Suzuki has had an unexpected hit on its hands in recent years, in the unlikely shape of the Ignis “light SUV”.
But it wasn’t always the case for Suzuki’s cheapest model at $20,490 before on-road costs, now that the Baleno is bailing out of Australia, returning comparatively poor sales when launched in late 2016 after being overlooked for higher-profile small cars from both within and outside the company.
In 2019, Suzuki registered 1074 Ignis models, against twice as many Balenos and over six times the number of Swifts; to date this year and still with four months to go (keeping in mind supplies are severely constrained), the corresponding figures are 1360, 5362 and just 2889.
According to Suzuki Australia general manager, Michael Pachota, it was subtle styling and marketing shifts during the model’s midterm facelift in 2020 that opened up consumers eyes to the Japanese-built high-riding hatchback.
“At the time of launch it was a slightly different car,” Mr Pachota told CarsGuide at the MY23 S-Cross launch in Melbourne earlier this month. “It didn’t have those SUV characteristics (such as) roof racks, it didn’t have the cladding all around it; it didn’t have the same type of front bumper bar and so forth.
“(The pre-facelift Ignis) looked in market more like a small hatch versus a small light SUV, in terms of styling anyway. And once we updated that, (sales) took off. That styling was the change that product needed.”
In essence, the changes repositioned the Ignis away from being a Toyota Yaris rival and closer to having the market almost all to itself, essentially as a less-expensive Hyundai Venue alternative. The latter, for the record, has recorded over 5000 sales to date this year.
The long-serving Suzuki boss added that, prior to the Ignis’ repositioning as a light SUV in 2020, it was caught in the sales crossfire between the design-driven Swift and larger value-for-money Baleno in the $16,000 to $20,000 end of the supermini market.
“We were flying with Swift and Baleno at the time too, and Ignis was kind of in that same price point,” Mr Pachota explained. “And, at that time, with the Ignis’ (pre-facelift) styling, it was like: ‘Which way do I go’ for buyers: Ignis? Swift? Or Baleno?’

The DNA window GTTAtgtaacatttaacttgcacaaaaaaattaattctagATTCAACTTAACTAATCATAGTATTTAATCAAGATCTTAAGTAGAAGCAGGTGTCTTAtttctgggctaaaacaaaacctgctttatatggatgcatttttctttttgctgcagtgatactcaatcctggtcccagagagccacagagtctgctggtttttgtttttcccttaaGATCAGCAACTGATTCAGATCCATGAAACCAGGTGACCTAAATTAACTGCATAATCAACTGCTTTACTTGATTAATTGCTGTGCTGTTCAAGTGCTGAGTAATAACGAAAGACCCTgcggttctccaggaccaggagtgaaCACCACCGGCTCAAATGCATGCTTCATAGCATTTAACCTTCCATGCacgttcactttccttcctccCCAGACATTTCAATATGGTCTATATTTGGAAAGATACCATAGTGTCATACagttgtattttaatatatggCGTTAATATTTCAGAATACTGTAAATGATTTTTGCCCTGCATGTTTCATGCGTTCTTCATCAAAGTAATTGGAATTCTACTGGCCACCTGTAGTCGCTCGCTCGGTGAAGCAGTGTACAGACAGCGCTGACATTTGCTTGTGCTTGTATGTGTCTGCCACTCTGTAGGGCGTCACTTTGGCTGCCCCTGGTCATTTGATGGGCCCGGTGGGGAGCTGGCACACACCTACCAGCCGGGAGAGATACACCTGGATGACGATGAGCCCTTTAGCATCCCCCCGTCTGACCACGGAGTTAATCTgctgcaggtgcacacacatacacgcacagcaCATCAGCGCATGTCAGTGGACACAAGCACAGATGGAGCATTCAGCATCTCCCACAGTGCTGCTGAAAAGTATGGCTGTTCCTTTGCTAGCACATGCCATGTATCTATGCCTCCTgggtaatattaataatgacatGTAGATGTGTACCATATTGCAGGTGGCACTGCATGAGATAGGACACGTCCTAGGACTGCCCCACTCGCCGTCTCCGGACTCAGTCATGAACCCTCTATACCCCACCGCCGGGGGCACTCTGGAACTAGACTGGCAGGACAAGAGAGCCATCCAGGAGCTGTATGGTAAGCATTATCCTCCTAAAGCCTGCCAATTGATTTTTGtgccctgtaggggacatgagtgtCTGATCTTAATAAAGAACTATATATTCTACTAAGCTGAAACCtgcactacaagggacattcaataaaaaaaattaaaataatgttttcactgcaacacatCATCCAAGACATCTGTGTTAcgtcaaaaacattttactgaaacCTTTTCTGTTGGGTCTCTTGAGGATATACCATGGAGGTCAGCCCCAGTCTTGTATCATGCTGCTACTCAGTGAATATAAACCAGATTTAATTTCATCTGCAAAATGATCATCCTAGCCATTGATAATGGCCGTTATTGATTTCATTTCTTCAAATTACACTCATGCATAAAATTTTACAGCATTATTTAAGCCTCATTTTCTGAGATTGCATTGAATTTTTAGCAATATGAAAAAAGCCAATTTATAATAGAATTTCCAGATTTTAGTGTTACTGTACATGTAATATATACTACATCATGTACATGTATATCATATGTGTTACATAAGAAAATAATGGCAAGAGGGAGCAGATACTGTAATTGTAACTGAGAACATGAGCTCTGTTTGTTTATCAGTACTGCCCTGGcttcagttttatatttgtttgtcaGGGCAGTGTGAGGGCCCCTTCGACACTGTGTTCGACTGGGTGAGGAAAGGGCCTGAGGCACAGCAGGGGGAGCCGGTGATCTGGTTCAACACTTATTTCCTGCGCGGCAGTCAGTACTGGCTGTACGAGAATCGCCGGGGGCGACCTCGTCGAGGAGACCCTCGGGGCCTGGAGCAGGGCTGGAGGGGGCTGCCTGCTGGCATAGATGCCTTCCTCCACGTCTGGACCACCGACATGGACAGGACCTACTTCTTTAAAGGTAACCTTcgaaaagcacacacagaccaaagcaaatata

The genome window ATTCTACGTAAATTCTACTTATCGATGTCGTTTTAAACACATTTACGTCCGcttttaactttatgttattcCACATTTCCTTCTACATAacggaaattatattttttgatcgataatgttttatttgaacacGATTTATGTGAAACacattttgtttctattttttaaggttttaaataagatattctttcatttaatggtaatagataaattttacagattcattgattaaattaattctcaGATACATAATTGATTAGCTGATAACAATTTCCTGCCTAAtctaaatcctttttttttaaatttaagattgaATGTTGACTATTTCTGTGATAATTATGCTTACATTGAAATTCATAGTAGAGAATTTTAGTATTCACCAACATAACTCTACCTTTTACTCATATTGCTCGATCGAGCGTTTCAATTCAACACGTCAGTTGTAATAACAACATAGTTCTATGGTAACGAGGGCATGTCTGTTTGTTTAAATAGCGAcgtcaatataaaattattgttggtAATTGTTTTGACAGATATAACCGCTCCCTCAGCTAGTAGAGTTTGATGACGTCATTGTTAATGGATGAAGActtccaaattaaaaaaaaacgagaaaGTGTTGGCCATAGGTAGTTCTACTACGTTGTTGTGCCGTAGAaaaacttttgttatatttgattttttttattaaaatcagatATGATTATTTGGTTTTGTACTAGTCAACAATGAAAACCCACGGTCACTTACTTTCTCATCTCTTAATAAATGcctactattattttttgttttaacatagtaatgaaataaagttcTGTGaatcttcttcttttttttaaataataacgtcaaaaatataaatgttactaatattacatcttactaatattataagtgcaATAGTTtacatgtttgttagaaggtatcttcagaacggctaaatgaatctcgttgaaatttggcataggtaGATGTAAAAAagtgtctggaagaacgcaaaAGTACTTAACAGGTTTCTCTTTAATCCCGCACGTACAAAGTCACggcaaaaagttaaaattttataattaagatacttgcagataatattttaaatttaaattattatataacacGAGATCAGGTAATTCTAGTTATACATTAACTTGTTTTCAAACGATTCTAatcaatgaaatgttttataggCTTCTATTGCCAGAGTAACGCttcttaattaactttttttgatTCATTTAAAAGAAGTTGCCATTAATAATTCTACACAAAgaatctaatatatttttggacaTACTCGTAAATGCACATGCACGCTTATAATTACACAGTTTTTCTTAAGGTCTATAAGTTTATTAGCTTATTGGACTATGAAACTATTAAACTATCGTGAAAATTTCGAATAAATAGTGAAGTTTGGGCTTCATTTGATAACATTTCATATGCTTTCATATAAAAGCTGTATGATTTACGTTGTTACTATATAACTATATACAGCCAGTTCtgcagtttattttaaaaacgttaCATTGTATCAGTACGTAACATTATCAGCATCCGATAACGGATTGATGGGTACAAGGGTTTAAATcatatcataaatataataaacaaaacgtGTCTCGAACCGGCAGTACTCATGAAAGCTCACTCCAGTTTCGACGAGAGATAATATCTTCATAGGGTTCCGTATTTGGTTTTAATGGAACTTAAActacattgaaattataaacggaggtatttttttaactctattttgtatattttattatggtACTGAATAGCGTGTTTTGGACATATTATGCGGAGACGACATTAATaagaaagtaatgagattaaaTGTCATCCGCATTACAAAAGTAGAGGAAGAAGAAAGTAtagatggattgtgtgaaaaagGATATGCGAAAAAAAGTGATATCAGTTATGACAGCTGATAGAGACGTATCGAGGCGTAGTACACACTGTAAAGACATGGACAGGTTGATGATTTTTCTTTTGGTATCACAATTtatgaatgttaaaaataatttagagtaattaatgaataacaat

“And with Swift and Baleno having that heritage in terms of nameplate and popularity in Australia, it made more sense for us to point (buyers) in that direction. It was a numbers name.
“Plus, with Ignis, we didn’t get that much supply back then. So, that held it back a bit too. But with the current Ignis, every single month we bring in cars, they’re all sold.”
Refuting some recent speculation suggesting that the Ignis is not long for Australia, Mr Pachota is confident that production for our market will continue for the foreseeable future.
“At this present time definitely,” he said. “Ignis is going very well for us. The more cars we bring in the more cars we sell.”
However, one cloud on the Ignis’ horizon is the spectre of ever-stricter safety legislation being introduced, since it lacks some now-fundamental driver-assist technologies – namely Autonomous Emergency Braking (AEB). Whether it finally does gain them is anybody’s guess at this stage, and perhaps unlikely given the Ignis’ advancing years.
“Nothing has been confirmed yet,” Mr Pachota stated when pressed on the AEB subject.
With the Ignis unlikely to be discontinued for the time being, it’s put another similarly-themed Suzuki also out of Japan and mooted for Australia – the XBee – on the backburner for the time being.
“I would love to bring the XBee to Australia,” Mr Pachota said. “It’s such a cool car… but there are no plans at this stage.
“It was specifically designed for the Japanese domestic market and so sits on a Kei car platform.”
If the situation changes and the Ignis does need to be replaced with the XBee or its successor (since it’s only two years younger than the Ignis, having been launched in Japan in 2017), Mr Pachota believes that Australians would gravitate to the newcomer for the same reasons.
“We all thought that about Ignis,” he said. “But yet, the Ignis is doing fine. The XBee could be that funky alternative in the future if possible. I’d love that.”
The Ignis nameplate dates back to 2000, when the GM Holden-designed original that also spawned the first Holden Cruze AWD crossover launched in Australia, to middling reviews and lukewarm sales.
Its replacement was rebadged Swift to a massive popularity upswing, while the badge migrated to the high-riding supermini we know today back when it was unveiled at the Tokyo Motor Show in late 2015.